Paleontology

1979 Edition

Agnatha

  • Robert H. Denison
Reference work entry
DOI: https://doi.org/10.1007/3-540-31078-9_3

Agnatha, a class of primitive aquatic vertebrates, are distinguished by the fact that none of their gill arches has been modified to form jaws. Living ones, the eel-like cyclostomes, including hagfishes ( Myxine ) and lampreys ( Petromyzon ), lack a mineralized skeleton and so are very rare as fossils; the only one that has been discovered is Mayomyzon , a lamprey from the Pennsylvanian of Illinois. Other fossil Agnatha (Stensiö, 1964; Romer, 1966; Obruchev, 1967; Moy-Thomas and Miles, 1971; Halstead and Turner, 1973), sometimes called ostracoderms, occur in Ordovician, Silurian, and Devonian rocks in North America, Europe, Asia, and Australia. Agnatha are classified in two subclasses: (1) Monorhina with a single, median nostril, including cyclostomes and the fossil Osteostraci and Anaspida; and (2) Diplorhina with paired nostrils, known only from fossil Heterostraci and Thelodonti.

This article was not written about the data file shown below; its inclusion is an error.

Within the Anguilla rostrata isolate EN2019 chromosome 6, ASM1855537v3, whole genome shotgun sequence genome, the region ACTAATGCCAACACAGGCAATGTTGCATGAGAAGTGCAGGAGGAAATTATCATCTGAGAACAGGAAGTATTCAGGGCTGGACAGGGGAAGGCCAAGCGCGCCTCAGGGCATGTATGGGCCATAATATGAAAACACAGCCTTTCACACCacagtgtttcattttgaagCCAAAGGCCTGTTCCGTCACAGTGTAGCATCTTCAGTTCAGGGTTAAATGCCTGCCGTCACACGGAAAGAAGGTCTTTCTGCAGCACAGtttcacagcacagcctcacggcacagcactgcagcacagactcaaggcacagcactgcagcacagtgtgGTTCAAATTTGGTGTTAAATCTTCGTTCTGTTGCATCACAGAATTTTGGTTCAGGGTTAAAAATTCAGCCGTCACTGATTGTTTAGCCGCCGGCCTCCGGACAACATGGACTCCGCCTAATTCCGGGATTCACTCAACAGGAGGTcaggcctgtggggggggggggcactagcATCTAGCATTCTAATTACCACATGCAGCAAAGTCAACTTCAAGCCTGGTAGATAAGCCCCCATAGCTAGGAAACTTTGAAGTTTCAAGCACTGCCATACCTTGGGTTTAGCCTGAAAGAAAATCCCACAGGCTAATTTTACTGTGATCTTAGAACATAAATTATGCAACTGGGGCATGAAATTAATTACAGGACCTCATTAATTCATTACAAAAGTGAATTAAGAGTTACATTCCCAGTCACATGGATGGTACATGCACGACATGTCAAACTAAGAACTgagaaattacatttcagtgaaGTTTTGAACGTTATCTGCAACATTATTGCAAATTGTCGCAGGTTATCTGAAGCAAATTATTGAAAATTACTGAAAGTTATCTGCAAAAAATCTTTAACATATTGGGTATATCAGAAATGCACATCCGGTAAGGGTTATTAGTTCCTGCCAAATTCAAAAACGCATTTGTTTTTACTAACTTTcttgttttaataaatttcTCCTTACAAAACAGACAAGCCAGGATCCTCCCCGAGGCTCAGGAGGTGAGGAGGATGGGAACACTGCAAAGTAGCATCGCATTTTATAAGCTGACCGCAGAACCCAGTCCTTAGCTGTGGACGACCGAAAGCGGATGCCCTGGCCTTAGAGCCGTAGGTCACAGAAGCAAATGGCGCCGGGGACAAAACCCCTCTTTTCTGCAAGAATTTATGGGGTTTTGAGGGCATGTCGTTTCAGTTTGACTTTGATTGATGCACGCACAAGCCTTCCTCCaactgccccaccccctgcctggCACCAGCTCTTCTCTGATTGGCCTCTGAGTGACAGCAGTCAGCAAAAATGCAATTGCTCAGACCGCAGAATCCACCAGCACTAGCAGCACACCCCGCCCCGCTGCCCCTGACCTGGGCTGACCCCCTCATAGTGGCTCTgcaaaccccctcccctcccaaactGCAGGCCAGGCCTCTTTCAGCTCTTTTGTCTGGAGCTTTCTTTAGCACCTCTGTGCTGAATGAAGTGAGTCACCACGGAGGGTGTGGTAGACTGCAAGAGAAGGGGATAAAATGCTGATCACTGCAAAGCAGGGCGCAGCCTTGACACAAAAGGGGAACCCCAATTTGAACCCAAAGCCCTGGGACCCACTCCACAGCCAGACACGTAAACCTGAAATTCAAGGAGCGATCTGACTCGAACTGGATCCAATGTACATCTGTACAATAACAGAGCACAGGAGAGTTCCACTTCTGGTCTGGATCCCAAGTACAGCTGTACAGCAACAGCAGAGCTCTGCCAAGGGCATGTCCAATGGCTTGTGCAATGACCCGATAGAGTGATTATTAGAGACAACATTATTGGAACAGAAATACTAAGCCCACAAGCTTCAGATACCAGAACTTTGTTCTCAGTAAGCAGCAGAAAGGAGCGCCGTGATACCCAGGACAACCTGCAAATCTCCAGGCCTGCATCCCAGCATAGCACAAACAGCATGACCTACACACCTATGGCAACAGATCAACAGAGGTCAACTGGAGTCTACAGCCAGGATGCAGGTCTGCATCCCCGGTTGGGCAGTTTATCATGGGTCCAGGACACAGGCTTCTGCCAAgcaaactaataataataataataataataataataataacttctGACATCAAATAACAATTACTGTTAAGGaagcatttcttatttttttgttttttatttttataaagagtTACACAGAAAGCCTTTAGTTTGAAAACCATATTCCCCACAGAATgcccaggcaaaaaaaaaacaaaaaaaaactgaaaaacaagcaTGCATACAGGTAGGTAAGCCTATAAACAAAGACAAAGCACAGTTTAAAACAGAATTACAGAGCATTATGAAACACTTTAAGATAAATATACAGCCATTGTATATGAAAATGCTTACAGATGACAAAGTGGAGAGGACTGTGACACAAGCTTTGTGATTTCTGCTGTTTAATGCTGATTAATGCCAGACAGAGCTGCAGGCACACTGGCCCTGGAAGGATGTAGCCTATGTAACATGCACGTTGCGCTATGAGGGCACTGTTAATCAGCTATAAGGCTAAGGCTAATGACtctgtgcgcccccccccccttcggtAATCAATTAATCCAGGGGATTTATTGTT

Heterostraci

Order Heterostraci (Middle Ordovician to Upper Devonian) includes the earliest and some of...
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References

  1. Halstead, L. B. and Turner, S., 1973. Silurian and Devonian ostracoderms, in A. Hallam, ed., Atlas of Palaeobiogeography. Amsterdam: Elsevier, 67–79.Google Scholar
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  3. Obruchev, D. B., 1967. Fundamentals of Paleontology, vol. 11, Agnatha, Pisces (transl. from Russian). Jerusalem: Israel Program for Scientific Translations, 36–167.Google Scholar
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Cross-references

Copyright information

© Dowden, Hutchinson & Ross, Inc. 1979

Authors and Affiliations

  • Robert H. Denison

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